In order for home care services as a part of community-oriented nursing to be more open for the clients and society, loosening the bureaucratic requirement as a solution for the discussed barriers can be implemented. In other words, one of the obstacles to initiating home care service is timeliness, meaning that it is very time-consuming to pass all of the bureaucratic procedures. Patients may find it more convenient to use home care nursing if the bureaucratic issues while dealing with insurance companies will be less complicated (Henning-Smith et al., 2018). Therefore, the possible solution for breaking the barrier to home nursing initiation is to loosen bureaucratic requirements.

Home Care Services in Urban and Rural Areas

Rural home care services are slightly lower in pain and medication management, whereas urban is worse in introducing daily living activities. According to Chen et al. (2020), rural areas provide better conditions for the improvement in activities of daily living than urban areas. This may be connected with the environment and nature, giving people more opportunities to have a healthy everyday life. Concerning urban areas, people there are provided with better medication management, meaning that it is easier for them to find and consume necessary medication and treatment. Overall, rural home health services, provide patients with a limited range of professional therapies) are slightly lower in quality than urban ones (Chen et al., 2020, p.28). Therefore, there is a significant difference between access to home care services in urban and rural areas.


The community-oriented practice stands for eliminating health issues by stopping diseases from occurring and raising awareness by launching public education programs and home care services. Health nurses are helpful in connecting clients with their families (as an environment) because they have a deep understanding of patients’ conditions. Although home-based care is an essential part of public health nursing, it is rather complicated to initiate, as there are such barriers as lack of financial resources, transportation issues, absence of necessary home infrastructure, and timeliness. However, there are some solutions to decrease the complexity of home care initiation: loosening the bureaucratic requirement, for instance. Moreover, home care services differ significantly in urban and rural areas, providing a lower quality of treatment and limited scope of professionals in the latter. Summing up, the relationships between “health”, “environment”, “person,” and “nursing” key concepts discussed above support the understanding of public health nursing as a mix of nursing theory and public health theory used to secure community well-being.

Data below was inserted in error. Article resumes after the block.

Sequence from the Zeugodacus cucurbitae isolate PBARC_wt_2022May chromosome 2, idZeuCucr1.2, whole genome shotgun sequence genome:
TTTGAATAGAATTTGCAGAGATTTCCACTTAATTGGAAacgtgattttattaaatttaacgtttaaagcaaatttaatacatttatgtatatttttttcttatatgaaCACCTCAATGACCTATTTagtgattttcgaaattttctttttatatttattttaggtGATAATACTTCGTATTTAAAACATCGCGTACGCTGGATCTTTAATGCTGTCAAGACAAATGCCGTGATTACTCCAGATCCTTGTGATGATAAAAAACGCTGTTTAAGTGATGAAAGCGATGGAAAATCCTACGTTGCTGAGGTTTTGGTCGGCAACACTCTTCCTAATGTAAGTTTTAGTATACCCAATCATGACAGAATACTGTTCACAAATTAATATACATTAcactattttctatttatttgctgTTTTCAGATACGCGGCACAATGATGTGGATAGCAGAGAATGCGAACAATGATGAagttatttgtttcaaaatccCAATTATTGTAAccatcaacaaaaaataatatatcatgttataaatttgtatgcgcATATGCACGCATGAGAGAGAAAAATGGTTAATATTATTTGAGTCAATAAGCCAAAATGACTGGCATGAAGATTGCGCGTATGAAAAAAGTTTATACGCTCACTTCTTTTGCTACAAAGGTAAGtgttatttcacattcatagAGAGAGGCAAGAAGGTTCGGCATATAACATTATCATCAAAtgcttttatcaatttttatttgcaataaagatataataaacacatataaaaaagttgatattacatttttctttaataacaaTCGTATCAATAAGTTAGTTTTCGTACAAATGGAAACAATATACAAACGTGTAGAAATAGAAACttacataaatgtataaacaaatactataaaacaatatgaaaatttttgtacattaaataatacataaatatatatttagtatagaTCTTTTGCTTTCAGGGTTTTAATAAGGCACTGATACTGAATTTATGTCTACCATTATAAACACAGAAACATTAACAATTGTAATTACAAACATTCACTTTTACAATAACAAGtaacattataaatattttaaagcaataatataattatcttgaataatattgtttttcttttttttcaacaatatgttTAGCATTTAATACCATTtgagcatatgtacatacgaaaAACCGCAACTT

Chen, H. F., Landes, R. D., Schuldt, R. F., & Tilford, J. M. (2020). Quality Performance of Rural and Urban Home Health Agencies: Implications for Rural Add‐On Payment Policies. The Journal of Rural Health, 36(3), 423-432.

Henning-Smith, C., Kozhimannil, K. B., Casey, M. M., & Prasad, S. (2018). Beyond clinical complexity: nonmedical barriers to nursing home care for rural residents. Journal of aging & social policy, 30(2), 109-126.

Stanhope M., & Lancaster J. (2016). Public Health Nursing: Population-Centered Health Care in the Community. Elsevier Mosby.

Strandås, M., & Bondas, T. (2017). The nurse-patient relationship as a story of health enhancement in community care: A meta-ethnography. Journal of Advanced Nursing, 74(1), 11–22.